India has approved several defense deals that include buying trainer jets from Britain and equipment that will help the army to fight terrorism more effectively.
Defense Secretary Ajay Prasad says the deals approved by India's top security cabinet will modernize its armed forces.
Mr. Prasad says the biggest deal involves the purchase of British Aerospace Hawk Advance Trainer Jets from Britain at a cost of approximately $1.7 billion.
"We will be buying 66 advanced jet trainers, out of which 24 will be acquired in a flyaway condition, and the rest manufactured by Hindustan Aeronautics Limited within the country under license from British Aerospace," he said.
New Delhi has been looking for an advanced jet trainer for nearly two decades. The Hawk was always the front-runner, but the deal remained stalled for years over price negotiations.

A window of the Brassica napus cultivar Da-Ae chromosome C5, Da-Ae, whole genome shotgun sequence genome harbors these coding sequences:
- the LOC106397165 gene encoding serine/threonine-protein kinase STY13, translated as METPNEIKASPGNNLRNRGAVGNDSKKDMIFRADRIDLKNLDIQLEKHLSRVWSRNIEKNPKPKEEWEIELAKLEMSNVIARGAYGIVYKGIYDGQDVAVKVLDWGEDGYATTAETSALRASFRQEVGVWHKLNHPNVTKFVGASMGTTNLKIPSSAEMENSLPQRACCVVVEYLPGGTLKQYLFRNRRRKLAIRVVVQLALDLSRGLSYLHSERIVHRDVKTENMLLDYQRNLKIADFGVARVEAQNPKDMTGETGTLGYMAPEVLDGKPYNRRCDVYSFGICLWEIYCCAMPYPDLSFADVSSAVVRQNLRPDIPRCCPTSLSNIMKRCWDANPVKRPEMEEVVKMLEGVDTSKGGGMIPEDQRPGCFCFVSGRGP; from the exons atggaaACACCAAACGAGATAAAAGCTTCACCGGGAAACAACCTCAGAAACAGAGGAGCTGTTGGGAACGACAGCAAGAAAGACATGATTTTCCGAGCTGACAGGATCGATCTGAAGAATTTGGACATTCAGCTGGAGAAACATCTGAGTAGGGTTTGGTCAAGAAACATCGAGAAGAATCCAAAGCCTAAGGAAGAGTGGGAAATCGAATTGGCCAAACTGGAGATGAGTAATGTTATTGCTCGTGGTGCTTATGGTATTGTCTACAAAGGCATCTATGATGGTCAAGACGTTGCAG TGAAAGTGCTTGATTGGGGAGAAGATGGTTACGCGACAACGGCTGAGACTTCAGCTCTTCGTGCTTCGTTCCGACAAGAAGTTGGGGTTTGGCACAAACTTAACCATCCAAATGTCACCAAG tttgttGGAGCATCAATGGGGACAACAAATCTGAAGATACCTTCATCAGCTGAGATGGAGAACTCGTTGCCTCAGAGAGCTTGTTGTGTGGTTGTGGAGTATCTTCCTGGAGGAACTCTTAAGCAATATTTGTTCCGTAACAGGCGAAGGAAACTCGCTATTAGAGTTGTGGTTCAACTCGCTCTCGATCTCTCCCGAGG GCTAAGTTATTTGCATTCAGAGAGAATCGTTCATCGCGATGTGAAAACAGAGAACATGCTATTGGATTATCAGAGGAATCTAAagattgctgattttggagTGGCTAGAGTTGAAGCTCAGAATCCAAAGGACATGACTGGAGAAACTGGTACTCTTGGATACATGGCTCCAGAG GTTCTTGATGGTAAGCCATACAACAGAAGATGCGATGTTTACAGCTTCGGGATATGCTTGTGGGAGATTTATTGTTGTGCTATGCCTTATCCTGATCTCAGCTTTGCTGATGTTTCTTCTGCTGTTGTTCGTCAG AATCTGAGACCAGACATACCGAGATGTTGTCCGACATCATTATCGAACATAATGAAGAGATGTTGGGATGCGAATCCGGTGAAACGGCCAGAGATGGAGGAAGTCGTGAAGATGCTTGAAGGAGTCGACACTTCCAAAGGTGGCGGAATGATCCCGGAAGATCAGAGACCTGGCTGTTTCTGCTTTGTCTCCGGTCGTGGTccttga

India has the world's fourth largest air force, and urgently needs trainer jets to end a string of accidents.
Indian pilots currently learn on basic jets, then move straight to Russian MIG-21 fighters. More than 100 MIG-21 jets have crashed in the past six years, some of the accidents have been blamed on pilot error, others on technical faults.
Until the new jets are available, Indian pilots will train in Britain.
The Indian army also will create what Defense Secretary Prasad called "lethal" infantry battalions to counter terrorism. New Delhi will purchase equipment such as night-fighting and surveillance equipment worth millions of dollars for these special forces. The units will be created within two years.
Indian troops in Kashmir have been countering terrorist attacks by Islamic militants since 1989, when a Muslim separatist insurgency erupted in the region. Hundreds of soldiers have been killed in nighttime attacks and landmine blasts.